Juneau is NOT an island… but if feels like one
Alaska deserved special attention for its extensive Marine Highway. Many coastal towns are not connected to the larger road network even though they are not on islands. Some are remote outposts with too few people to justify the necessary road and bridge construction. Others are hemmed-in by massive coastal mountain ranges. They certainly display characteristics of islands, however they are not technically islands so I have not included them on the list. The most notable example was arguably Juneau. More than 30,000 people live in Juneau, it’s the capital city of Alaska, and yet it remains unconnected to the external road network. Juneau is located on the mainland, not an island.
I’m particularly fond of double-disconnected islands. Those are rare places where a traveler would need to take two ferries to get there. These are islands connected overland only by ferry to an island that is connected only by ferry to the mainland. I found three examples.
Rock Island, a Wisconsin state park, can be accessed only from Washington Island by ferry, which in turn is accessed from the tip of the Door Peninsula by ferry. I’ve set foot on Washington Island (my visit) although I didn’t have time to reach Rock Island because it was a day trip by bicycle. Rock Island remains on my short list of places I’d like to see.
Ketchiikan Alaska on Revillagigedo Island provides access to the other two examples. One is rather extensive with several settlements, Prince of Whales Island. The other is Gravina Island where Ketchiikan’s airport is located, and which 12MC discussed previously. It’s most notorious for the proposed but derailed "Bridge to Nowhere." People wouldn’t reasonably take two ferries to get to Gravina Island they’d simply fly-in to the airport, although the double-ferry route is technically feasible.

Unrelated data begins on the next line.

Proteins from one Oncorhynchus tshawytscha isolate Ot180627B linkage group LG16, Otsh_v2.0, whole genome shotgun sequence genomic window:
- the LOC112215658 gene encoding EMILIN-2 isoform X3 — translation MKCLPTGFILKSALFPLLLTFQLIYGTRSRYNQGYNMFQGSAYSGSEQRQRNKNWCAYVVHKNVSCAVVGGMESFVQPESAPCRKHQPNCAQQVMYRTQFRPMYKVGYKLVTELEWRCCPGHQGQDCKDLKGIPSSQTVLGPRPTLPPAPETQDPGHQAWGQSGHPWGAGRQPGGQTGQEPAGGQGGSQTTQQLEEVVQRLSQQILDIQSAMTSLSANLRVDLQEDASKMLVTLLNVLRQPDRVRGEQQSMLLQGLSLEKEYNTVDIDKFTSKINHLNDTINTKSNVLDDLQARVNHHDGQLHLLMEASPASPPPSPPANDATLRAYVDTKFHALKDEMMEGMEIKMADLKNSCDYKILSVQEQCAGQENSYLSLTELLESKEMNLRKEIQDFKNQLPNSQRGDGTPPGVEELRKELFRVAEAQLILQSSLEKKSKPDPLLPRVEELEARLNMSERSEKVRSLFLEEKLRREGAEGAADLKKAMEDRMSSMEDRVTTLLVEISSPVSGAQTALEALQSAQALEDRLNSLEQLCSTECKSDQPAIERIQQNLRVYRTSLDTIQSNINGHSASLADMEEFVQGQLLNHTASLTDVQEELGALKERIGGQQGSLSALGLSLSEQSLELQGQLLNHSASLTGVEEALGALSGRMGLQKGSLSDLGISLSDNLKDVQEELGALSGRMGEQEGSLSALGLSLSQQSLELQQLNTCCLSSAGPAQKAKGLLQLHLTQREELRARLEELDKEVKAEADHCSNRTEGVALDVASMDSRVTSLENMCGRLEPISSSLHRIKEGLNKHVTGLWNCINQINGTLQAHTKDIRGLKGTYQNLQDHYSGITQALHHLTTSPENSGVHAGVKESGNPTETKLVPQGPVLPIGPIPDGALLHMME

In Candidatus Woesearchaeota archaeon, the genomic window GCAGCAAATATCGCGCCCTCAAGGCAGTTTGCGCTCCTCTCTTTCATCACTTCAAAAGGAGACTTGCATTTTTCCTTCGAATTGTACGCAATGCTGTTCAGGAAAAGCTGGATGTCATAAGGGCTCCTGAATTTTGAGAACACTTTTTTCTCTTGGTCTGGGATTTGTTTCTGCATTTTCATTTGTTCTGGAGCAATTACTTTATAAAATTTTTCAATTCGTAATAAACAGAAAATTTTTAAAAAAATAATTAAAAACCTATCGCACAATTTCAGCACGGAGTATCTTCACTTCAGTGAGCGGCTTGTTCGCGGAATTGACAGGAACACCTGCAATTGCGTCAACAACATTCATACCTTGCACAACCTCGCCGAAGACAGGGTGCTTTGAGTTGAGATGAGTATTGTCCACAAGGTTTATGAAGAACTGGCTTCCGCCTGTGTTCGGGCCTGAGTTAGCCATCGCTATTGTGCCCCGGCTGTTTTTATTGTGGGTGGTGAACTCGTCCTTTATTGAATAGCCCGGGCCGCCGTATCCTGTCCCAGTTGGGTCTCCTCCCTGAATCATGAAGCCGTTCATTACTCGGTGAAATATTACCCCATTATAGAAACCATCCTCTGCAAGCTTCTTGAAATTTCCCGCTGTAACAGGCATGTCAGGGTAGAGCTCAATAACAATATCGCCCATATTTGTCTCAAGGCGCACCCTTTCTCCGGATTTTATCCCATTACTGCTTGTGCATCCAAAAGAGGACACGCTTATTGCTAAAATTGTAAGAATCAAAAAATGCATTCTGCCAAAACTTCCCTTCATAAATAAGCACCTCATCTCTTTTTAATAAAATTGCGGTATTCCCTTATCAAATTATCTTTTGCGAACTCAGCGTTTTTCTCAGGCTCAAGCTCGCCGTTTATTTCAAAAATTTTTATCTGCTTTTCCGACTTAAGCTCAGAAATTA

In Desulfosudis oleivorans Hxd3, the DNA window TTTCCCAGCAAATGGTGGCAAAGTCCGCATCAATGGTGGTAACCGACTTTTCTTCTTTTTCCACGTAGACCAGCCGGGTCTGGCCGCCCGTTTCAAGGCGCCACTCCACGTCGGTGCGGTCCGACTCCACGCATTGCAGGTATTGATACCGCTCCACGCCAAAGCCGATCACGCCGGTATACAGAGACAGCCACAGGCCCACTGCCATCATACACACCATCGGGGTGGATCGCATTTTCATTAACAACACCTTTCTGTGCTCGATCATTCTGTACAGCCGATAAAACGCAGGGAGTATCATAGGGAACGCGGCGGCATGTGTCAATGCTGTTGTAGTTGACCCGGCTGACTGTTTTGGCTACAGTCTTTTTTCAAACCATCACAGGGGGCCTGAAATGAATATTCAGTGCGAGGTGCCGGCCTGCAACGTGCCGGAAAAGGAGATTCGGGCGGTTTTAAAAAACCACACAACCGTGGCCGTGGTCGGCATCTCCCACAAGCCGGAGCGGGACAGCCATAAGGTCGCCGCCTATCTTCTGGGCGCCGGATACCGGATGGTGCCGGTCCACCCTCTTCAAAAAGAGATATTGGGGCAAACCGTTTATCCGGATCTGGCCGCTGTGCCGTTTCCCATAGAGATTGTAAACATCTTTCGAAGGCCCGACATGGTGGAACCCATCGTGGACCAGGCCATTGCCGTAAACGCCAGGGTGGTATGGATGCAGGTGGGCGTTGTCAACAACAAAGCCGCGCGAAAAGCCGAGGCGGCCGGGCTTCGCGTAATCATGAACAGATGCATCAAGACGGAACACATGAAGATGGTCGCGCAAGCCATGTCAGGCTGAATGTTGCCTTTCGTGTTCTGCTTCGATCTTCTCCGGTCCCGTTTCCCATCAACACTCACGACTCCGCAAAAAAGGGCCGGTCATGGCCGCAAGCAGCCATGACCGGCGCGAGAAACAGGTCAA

Some of the Aleutian Islands in Alaska and Puget Sound islands in Washington might also count although I put them into a lesser category because they’re placed in strings along a longer ferry route. Interceding islands serve as layovers. A traveler doesn’t need to disembark and transfer to a different ship.
The number of islands requiring ferries surprised me in a couple of different ways. I thought there would be fewer examples and I thought Alaska would dominate the list even more than it did. I’ve taken 8 of the island routes personally: Beaver; Dry Tortugas; Madeline; Ocracoke; Ship; Tangier; Vinalhaven and Washington. I have many more to go.
That’s Tales from Dale, which should not be confused with Dale’s Pale Ale from Oskar Blues, a brewery that is credited with jump-starting the microbrewery canning revolution. I happened to visit Oskar Blues long before their cans ever reached the East Cost, a bit of zymurgy trivia that makes me happy. I’ve now gone completely down the rabbit hole on a tangent so let’s get this article back on track.
Dale Sanderson(1) of US Ends.com contacted me recently with a couple of unusual observations. Have you seen his site before? He explains its purpose as striving to "provide photos and descriptions of current and historic US highway endpoints, and to provide maps that show each US highway in the context of its ‘route family’." Thus, Dale has solid geo-oddity credentials and I’m inclined to take note when something catches his attention. My curiosity piqued when he mentioned the anomalies. I didn’t know about them ahead of time so his discoveries were new to me and much appreciated.